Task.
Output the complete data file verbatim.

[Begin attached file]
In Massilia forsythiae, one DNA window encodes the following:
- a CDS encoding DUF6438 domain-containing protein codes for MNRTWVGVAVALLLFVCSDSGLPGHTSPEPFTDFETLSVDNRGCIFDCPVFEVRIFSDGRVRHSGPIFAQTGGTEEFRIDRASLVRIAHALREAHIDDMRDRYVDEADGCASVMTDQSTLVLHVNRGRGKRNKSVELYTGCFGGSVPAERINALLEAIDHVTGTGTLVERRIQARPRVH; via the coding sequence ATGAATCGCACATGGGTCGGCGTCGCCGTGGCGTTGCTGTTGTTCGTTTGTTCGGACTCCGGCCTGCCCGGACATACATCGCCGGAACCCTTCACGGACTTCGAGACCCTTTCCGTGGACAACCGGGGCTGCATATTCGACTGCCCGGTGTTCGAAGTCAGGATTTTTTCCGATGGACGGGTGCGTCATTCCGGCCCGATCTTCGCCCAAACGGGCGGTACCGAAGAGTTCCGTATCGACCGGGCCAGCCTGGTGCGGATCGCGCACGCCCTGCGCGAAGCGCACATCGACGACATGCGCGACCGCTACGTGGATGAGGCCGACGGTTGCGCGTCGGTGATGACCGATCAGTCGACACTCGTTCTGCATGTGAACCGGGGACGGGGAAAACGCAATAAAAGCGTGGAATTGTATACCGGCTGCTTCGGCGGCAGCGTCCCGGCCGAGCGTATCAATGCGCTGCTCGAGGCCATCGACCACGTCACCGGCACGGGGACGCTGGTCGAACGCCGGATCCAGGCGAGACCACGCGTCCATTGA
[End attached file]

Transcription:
In Massilia forsythiae, one DNA window encodes the following:
- a CDS encoding DUF6438 domain-containing protein codes for MNRTWVGVAVALLLFVCSDSGLPGHTSPEPFTDFETLSVDNRGCIFDCPVFEVRIFSDGRVRHSGPIFAQTGGTEEFRIDRASLVRIAHALREAHIDDMRDRYVDEADGCASVMTDQSTLVLHVNRGRGKRNKSVELYTGCFGGSVPAERINALLEAIDHVTGTGTLVERRIQARPRVH; via the coding sequence ATGAATCGCACATGGGTCGGCGTCGCCGTGGCGTTGCTGTTGTTCGTTTGTTCGGACTCCGGCCTGCCCGGACATACATCGCCGGAACCCTTCACGGACTTCGAGACCCTTTCCGTGGACAACCGGGGCTGCATATTCGACTGCCCGGTGTTCGAAGTCAGGATTTTTTCCGATGGACGGGTGCGTCATTCCGGCCCGATCTTCGCCCAAACGGGCGGTACCGAAGAGTTCCGTATCGACCGGGCCAGCCTGGTGCGGATCGCGCACGCCCTGCGCGAAGCGCACATCGACGACATGCGCGACCGCTACGTGGATGAGGCCGACGGTTGCGCGTCGGTGATGACCGATCAGTCGACACTCGTTCTGCATGTGAACCGGGGACGGGGAAAACGCAATAAAAGCGTGGAATTGTATACCGGCTGCTTCGGCGGCAGCGTCCCGGCCGAGCGTATCAATGCGCTGCTCGAGGCCATCGACCACGTCACCGGCACGGGGACGCTGGTCGAACGCCGGATCCAGGCGAGACCACGCGTCCATTGA